Council cool on unity submission

LAIRD HARPER
Last updated 05:00 19/05/2014

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A push to combine Taranaki's four councils is under way but the proposal has found no friends in the south.

In a submission to the South Taranaki District Council's draft Annual Plan last week, the Taranaki Chamber of Commerce urged it to get on board the "freight train" of local government regulation.

Chamber chairman Grant McQuoid said it was time for the council to develop a regional strategy and guidelines around a "One Taranaki" region, and create a road map to get the province there.

"We have four councils for 100,000 people - it just seems a little out of balance," he said. "There's no visible strategic direction around what is coming on that freight train of legislation.

"The council should be elevating this as public discussion and formulating a stance as a region."

McQuoid said Taranaki should look at a centralised back office for local government which could be in Hawera, Stratford or New Plymouth.

He said Taranaki needed one strong voice at a national level.

However, South Taranaki District Mayor Ross Dunlop said the region's three mayors and regional council chairman largely sang from the same song sheet, and questioned how one voice would be better.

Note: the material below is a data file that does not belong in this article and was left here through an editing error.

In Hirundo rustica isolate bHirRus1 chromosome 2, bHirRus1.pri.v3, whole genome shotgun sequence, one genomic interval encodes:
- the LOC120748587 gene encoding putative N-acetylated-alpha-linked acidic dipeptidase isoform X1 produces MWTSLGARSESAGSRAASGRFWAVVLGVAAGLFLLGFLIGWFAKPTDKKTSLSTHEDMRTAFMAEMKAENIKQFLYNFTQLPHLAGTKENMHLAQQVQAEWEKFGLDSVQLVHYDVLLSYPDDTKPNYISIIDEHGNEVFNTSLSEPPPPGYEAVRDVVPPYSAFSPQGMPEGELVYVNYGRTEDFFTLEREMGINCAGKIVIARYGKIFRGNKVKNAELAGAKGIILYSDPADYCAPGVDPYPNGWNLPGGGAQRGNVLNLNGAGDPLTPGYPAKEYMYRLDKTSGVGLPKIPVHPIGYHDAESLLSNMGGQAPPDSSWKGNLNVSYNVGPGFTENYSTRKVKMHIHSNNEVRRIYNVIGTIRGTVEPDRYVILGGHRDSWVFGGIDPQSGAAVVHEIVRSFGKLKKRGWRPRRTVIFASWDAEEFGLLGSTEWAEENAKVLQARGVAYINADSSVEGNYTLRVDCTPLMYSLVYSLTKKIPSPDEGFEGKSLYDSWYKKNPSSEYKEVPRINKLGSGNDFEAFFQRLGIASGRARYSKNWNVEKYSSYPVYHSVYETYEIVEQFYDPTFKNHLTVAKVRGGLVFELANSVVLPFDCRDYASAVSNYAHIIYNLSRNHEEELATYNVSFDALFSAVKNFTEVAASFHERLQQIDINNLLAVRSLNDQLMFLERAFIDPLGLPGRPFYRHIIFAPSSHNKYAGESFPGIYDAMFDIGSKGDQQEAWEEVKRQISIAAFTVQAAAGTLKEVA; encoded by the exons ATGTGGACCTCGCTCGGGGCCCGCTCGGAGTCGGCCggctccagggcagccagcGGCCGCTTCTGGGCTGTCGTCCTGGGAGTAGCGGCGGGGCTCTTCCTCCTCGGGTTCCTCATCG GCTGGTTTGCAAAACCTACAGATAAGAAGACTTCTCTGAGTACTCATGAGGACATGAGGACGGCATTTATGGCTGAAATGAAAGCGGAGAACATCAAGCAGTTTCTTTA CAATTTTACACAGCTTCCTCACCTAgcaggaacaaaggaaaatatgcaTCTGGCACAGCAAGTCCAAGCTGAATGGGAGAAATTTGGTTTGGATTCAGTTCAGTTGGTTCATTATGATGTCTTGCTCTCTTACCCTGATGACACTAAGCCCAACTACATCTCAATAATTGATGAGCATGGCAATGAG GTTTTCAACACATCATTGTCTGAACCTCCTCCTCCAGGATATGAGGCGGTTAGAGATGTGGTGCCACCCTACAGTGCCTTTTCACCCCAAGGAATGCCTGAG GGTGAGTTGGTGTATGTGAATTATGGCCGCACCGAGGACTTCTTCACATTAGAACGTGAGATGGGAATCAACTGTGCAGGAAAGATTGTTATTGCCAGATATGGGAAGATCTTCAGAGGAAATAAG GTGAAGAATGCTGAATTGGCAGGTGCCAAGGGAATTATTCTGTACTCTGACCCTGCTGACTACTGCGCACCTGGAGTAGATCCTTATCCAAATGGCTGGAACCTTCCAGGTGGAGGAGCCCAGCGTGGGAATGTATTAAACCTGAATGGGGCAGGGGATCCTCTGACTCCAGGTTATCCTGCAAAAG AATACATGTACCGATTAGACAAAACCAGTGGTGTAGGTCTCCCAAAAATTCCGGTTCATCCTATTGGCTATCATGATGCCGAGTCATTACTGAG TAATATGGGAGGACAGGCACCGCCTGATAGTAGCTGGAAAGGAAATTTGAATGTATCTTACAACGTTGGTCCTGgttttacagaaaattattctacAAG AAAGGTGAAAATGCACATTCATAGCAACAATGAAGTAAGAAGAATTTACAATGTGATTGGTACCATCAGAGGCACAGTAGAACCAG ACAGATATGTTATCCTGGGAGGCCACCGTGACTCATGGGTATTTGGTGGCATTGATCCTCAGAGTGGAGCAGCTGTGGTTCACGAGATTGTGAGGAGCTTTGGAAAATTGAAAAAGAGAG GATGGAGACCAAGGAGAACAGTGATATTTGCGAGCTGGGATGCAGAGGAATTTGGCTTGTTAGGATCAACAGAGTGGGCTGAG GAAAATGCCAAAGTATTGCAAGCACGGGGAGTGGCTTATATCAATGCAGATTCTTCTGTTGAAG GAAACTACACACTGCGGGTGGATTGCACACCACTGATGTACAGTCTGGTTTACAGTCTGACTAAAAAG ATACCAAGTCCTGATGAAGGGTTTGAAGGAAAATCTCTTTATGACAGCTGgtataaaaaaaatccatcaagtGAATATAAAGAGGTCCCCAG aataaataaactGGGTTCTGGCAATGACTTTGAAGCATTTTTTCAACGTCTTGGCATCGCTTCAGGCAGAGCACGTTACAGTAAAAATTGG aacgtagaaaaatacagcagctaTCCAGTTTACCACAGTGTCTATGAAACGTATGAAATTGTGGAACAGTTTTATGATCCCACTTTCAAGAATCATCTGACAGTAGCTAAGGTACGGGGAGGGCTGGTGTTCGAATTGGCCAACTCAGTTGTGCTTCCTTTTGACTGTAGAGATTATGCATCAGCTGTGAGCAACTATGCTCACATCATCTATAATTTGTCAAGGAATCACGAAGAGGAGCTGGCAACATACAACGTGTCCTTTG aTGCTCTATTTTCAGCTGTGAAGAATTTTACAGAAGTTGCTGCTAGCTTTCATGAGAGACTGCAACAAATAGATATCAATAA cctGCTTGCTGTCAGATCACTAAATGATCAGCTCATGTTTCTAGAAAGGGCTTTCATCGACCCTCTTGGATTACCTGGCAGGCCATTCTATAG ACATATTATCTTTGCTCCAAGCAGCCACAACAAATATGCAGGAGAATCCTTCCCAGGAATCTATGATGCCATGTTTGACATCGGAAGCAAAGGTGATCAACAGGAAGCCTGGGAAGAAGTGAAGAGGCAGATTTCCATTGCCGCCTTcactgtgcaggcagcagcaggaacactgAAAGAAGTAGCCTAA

"I'm not quite convinced that it will necessarily improve the situation."

Dunlop said the idea of a "back office" being anywhere other than New Plymouth "just wouldn't happen".

Councillor Ian Armstrong questioned how much consultation had been done within the organisation.

"Your submission would carry a lot more weight if I knew that it had actually been discussed with your members and agreed on by your members."

At the same meeting, a former South Taranaki councillor turned to poetry to get his message across.

In his submission, Peter Johnson took the council to task over the state of Ngawhini Rd and the council's responsibility to fix it.

"The first two k is bumpy and narrow, hardly enough room to push a barrow," his written submission stated.

"But council said it was all in hand, a 2014 fix on the 10 year plan.

"We are not sure if this is still on, or to save on rates this date has now gone."

Addressing the meeting directly, the two-term councillor said while the majority of the road was excellent, narrow, eroded and slick sections made it dangerous for all users.

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